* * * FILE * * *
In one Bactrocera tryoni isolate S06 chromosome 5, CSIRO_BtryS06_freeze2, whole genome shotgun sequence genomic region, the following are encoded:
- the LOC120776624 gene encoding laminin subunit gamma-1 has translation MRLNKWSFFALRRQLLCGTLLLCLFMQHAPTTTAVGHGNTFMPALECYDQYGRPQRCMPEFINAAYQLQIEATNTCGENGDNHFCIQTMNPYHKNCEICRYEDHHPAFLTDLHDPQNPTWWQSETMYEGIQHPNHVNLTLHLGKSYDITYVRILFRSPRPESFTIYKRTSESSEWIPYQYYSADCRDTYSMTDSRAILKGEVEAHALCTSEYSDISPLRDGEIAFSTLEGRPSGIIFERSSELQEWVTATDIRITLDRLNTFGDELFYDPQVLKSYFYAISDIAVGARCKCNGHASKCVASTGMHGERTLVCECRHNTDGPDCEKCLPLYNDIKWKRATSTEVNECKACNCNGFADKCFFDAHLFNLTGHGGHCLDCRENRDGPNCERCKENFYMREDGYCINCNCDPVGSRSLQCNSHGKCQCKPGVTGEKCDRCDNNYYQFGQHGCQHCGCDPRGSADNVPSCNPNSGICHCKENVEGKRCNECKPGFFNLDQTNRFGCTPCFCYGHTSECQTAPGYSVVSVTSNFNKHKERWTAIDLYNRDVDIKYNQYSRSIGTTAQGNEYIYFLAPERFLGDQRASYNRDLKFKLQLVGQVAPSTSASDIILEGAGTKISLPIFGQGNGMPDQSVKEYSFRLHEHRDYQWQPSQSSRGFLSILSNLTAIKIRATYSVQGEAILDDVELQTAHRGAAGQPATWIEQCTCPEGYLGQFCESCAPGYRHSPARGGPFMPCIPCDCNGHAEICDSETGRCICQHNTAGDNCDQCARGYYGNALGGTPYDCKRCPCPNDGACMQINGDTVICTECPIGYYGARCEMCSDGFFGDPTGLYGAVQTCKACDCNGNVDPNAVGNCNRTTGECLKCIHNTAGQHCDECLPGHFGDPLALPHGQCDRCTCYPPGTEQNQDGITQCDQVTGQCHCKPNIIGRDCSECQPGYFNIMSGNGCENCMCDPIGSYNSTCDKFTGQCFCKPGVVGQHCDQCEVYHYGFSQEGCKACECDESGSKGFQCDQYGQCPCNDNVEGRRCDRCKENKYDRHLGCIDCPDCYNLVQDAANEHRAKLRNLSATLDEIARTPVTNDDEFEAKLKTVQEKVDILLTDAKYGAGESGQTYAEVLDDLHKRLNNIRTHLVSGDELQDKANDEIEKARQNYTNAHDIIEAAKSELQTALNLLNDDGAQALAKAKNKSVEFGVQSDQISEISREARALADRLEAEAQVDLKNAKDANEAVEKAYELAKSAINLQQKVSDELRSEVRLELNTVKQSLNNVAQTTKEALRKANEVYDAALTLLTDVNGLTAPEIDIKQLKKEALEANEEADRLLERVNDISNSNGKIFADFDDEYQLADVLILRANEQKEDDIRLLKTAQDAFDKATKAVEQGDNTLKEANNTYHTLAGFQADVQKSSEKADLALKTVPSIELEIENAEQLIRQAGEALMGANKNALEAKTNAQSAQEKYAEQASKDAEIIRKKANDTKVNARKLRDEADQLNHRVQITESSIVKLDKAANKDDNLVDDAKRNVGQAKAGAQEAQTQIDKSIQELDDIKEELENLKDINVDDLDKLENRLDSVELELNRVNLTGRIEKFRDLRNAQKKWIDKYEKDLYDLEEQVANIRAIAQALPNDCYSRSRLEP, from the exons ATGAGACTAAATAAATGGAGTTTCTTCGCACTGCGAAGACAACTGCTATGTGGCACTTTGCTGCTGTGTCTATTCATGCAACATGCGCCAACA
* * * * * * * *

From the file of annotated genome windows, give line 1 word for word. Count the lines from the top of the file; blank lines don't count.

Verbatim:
In one Bactrocera tryoni isolate S06 chromosome 5, CSIRO_BtryS06_freeze2, whole genome shotgun sequence genomic region, the following are encoded: